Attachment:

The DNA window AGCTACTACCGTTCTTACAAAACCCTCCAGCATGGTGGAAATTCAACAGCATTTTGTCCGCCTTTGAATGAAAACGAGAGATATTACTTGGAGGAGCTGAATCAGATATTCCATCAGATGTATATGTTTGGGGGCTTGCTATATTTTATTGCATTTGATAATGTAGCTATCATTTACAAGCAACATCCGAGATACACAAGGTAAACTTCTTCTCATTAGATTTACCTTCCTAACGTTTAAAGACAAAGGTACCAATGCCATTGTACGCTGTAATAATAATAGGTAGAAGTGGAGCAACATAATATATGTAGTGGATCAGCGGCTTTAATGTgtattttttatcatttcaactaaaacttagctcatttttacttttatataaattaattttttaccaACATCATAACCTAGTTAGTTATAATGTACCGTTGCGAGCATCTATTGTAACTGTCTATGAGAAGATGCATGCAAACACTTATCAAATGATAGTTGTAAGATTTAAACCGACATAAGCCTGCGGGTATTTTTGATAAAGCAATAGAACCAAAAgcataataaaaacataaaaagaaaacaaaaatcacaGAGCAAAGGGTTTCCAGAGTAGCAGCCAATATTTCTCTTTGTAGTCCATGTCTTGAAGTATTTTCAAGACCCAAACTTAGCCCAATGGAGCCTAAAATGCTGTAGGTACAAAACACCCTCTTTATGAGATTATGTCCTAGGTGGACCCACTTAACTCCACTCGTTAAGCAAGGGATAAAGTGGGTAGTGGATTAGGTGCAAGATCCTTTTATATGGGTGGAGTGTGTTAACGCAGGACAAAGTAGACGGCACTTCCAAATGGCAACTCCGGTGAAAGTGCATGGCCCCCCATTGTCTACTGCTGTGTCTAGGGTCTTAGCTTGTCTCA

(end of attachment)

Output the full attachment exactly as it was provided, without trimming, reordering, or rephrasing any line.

The DNA window AGCTACTACCGTTCTTACAAAACCCTCCAGCATGGTGGAAATTCAACAGCATTTTGTCCGCCTTTGAATGAAAACGAGAGATATTACTTGGAGGAGCTGAATCAGATATTCCATCAGATGTATATGTTTGGGGGCTTGCTATATTTTATTGCATTTGATAATGTAGCTATCATTTACAAGCAACATCCGAGATACACAAGGTAAACTTCTTCTCATTAGATTTACCTTCCTAACGTTTAAAGACAAAGGTACCAATGCCATTGTACGCTGTAATAATAATAGGTAGAAGTGGAGCAACATAATATATGTAGTGGATCAGCGGCTTTAATGTgtattttttatcatttcaactaaaacttagctcatttttacttttatataaattaattttttaccaACATCATAACCTAGTTAGTTATAATGTACCGTTGCGAGCATCTATTGTAACTGTCTATGAGAAGATGCATGCAAACACTTATCAAATGATAGTTGTAAGATTTAAACCGACATAAGCCTGCGGGTATTTTTGATAAAGCAATAGAACCAAAAgcataataaaaacataaaaagaaaacaaaaatcacaGAGCAAAGGGTTTCCAGAGTAGCAGCCAATATTTCTCTTTGTAGTCCATGTCTTGAAGTATTTTCAAGACCCAAACTTAGCCCAATGGAGCCTAAAATGCTGTAGGTACAAAACACCCTCTTTATGAGATTATGTCCTAGGTGGACCCACTTAACTCCACTCGTTAAGCAAGGGATAAAGTGGGTAGTGGATTAGGTGCAAGATCCTTTTATATGGGTGGAGTGTGTTAACGCAGGACAAAGTAGACGGCACTTCCAAATGGCAACTCCGGTGAAAGTGCATGGCCCCCCATTGTCTACTGCTGTGTCTAGGGTCTTAGCTTGTCTCA